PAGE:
SINGAPORE -- Wi-fi in aircraft, hobbled in the past by slow speeds, could soon take off as new technology enables passengers to surf the web as if they were in a coffee shop, Internet executives say.
More airlines are rolling out new and improved services thanks to satellite technology, industry leaders said at the recent Singapore Airshow, with the public increasingly demanding wi-fi on planes.
US-based Honeywell Aerospace and Gogo, which supply inflight connectivity systems to airlines, are collaborating with satellite giant Inmarsat to implement the "first global high-speed broadband for the skies" dubbed the Global Xpress (GX) Aviation network.
Briand Greer, president of Honeywell Aerospace Asia Pacific, said inflight wi-fi could generate $2.8 billion for the company alone over the next 20 years.
He estimates that around seven to eight percent of airlines currently offer wireless connection, but says this number is expected to grow to 25 percent by 2018.
After years of being bogged down by weak demand due to poor signal quality, inflight wi-fi can now enable download speeds of up to 50 megabits per second, Greer said.
"How we describe it is it will be like you are sitting at Starbucks with your smartphone, your computer and your iPad," Greer told reporters.
Onboard wi-fi is not a new idea -- European carrier Lufthansa debuted Conexxion by Boeing's system in 2004.
But by 2006 the company announced its exit after the expected growth in the market did not materialize.
Recent surveys by Airbus and Honeywell, however, suggest that the market might now be ready as passengers increasingly expect airlines to have inflight wireless services.
Airbus published a report in February about the comfort demands of Asian passengers, carried out by global consultancy Future Laboratory.
One of the future trends highlighted was that Asian business passengers would expect wi-fi enabled cabins with telephone and conference calling facilities.
Honeywell also conducted a survey of 3,000 passengers from the United States, Britain and Singapore and nearly 90 percent would give up an amenity, such as drinks or a better seat, for a faster and more consistent wireless connection.
When flying over land, planes use telecommunication towers to transmit Internet signals but during long-haul flights, when they fly over large expanses of water, consistent connectivity becomes a problem.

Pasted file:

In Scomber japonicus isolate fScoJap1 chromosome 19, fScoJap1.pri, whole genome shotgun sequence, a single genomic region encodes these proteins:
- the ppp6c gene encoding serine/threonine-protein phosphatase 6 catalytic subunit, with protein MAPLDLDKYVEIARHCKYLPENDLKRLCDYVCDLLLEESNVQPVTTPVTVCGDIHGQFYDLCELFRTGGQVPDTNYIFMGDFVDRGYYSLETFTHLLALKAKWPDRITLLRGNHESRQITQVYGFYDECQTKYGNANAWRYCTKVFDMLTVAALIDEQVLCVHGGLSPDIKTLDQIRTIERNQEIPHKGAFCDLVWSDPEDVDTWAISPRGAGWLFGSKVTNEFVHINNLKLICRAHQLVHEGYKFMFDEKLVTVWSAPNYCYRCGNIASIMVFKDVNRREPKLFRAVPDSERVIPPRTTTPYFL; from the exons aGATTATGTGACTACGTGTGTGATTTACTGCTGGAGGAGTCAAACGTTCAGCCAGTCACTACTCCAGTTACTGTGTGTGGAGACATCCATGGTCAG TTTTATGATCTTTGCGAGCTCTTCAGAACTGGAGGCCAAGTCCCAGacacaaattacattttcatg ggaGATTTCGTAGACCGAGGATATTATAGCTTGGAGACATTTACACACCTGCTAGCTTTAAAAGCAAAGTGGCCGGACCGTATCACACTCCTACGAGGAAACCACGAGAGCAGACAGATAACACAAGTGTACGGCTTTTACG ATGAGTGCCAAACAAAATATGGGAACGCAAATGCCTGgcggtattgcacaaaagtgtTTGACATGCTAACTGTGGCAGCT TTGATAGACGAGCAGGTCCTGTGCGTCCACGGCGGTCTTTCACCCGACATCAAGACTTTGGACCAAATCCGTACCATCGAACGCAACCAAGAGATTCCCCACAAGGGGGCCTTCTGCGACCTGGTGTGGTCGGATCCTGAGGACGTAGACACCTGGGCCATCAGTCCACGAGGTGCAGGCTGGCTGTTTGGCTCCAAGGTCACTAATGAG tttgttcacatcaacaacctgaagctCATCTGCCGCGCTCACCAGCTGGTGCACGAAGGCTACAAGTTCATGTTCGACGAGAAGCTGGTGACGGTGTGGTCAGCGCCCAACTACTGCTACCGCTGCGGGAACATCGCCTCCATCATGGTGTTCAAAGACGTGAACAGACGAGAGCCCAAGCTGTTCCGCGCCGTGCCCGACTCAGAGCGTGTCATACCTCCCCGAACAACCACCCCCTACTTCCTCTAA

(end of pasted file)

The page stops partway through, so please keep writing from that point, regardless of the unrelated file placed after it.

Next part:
In those cases, a satellite network is needed.
In December last year, Inmarsat launched the first of three satellites that will serve the GX network. Air China will be the first airline to test it, on its A330 fleet in the second quarter of 2015.
Singapore Airlines, which launched its $50-million inflight connectivity program in September 2012, said it planned to finish equipping its aircraft with the hardware by 2015.
A Lufthansa spokesman said that it would also begin rolling out inflight wi-fi on all of its planes in the middle of this year.
Even no-frills airlines are catching on.
Thai budget airline Nok Air announced during the Singapore Airshow that it will equip its new Boeing 737 fleet with wifi.
Peter Andersson, general manager of aviation navigation company Jeppesen, also said that the technology could benefit cockpit and airport operation.
"If you have something that you need to repair, you can get the status check to the ground level so they can be prepared so they can actually do the maintenance quicker," Andersson told AFP.
"You can reduce the turnaround and maintenance (of airplanes) dramatically."
Sashangar Sreetharan, an analyst at McKinsey and Co. who flies twice a week, said that only airlines with wi-fi were considered "preferred carriers" for his firm.
But he admitted that although he often worked during flights, the wireless service quality so far has been sub-par.
"The speed is quite slow and every now and then you lose signal, but it isn't too bad. However, once you are on a Virtual Private Network (VPN), the speed is so slow that gateway timeouts occur," Sreetharan told AFP.
Sreetharan said he was not sure everyone would necessarily want wifi on planes.
"Honestly, if the wi-fi was better I'd rather have it. I mean that is because my bosses are reasonable and don't push me while I'm flying," Sreetharan told AFP.
"But if they started harassing me on flights, I guess I would swap to not having it, I don't want to be emailing back and forth during a long flight."
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